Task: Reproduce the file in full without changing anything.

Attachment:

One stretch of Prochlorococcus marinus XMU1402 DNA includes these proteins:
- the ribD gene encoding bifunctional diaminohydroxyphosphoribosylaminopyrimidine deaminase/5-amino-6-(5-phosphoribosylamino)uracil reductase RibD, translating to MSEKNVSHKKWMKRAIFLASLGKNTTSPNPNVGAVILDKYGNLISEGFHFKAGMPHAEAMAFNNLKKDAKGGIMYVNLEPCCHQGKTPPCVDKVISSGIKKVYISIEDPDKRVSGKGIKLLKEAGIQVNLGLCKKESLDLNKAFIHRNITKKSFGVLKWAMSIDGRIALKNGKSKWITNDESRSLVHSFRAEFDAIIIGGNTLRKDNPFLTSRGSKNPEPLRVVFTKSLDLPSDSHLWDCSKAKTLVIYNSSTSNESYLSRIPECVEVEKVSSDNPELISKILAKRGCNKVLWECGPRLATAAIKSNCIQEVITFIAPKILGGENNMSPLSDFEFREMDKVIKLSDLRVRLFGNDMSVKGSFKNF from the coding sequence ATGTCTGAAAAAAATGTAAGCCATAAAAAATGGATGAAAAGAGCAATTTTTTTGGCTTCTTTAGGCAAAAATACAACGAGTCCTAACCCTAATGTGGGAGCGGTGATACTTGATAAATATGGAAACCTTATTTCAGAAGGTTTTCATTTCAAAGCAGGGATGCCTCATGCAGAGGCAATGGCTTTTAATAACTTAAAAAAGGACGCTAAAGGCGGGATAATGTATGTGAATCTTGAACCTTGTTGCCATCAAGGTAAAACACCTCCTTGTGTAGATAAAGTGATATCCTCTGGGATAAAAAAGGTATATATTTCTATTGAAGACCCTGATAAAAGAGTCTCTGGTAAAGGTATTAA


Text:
One stretch of Prochlorococcus marinus XMU1402 DNA includes these proteins:
- the ribD gene encoding bifunctional diaminohydroxyphosphoribosylaminopyrimidine deaminase/5-amino-6-(5-phosphoribosylamino)uracil reductase RibD, translating to MSEKNVSHKKWMKRAIFLASLGKNTTSPNPNVGAVILDKYGNLISEGFHFKAGMPHAEAMAFNNLKKDAKGGIMYVNLEPCCHQGKTPPCVDKVISSGIKKVYISIEDPDKRVSGKGIKLLKEAGIQVNLGLCKKESLDLNKAFIHRNITKKSFGVLKWAMSIDGRIALKNGKSKWITNDESRSLVHSFRAEFDAIIIGGNTLRKDNPFLTSRGSKNPEPLRVVFTKSLDLPSDSHLWDCSKAKTLVIYNSSTSNESYLSRIPECVEVEKVSSDNPELISKILAKRGCNKVLWECGPRLATAAIKSNCIQEVITFIAPKILGGENNMSPLSDFEFREMDKVIKLSDLRVRLFGNDMSVKGSFKNF from the coding sequence ATGTCTGAAAAAAATGTAAGCCATAAAAAATGGATGAAAAGAGCAATTTTTTTGGCTTCTTTAGGCAAAAATACAACGAGTCCTAACCCTAATGTGGGAGCGGTGATACTTGATAAATATGGAAACCTTATTTCAGAAGGTTTTCATTTCAAAGCAGGGATGCCTCATGCAGAGGCAATGGCTTTTAATAACTTAAAAAAGGACGCTAAAGGCGGGATAATGTATGTGAATCTTGAACCTTGTTGCCATCAAGGTAAAACACCTCCTTGTGTAGATAAAGTGATATCCTCTGGGATAAAAAAGGTATATATTTCTATTGAAGACCCTGATAAAAGAGTCTCTGGTAAAGGTATTAA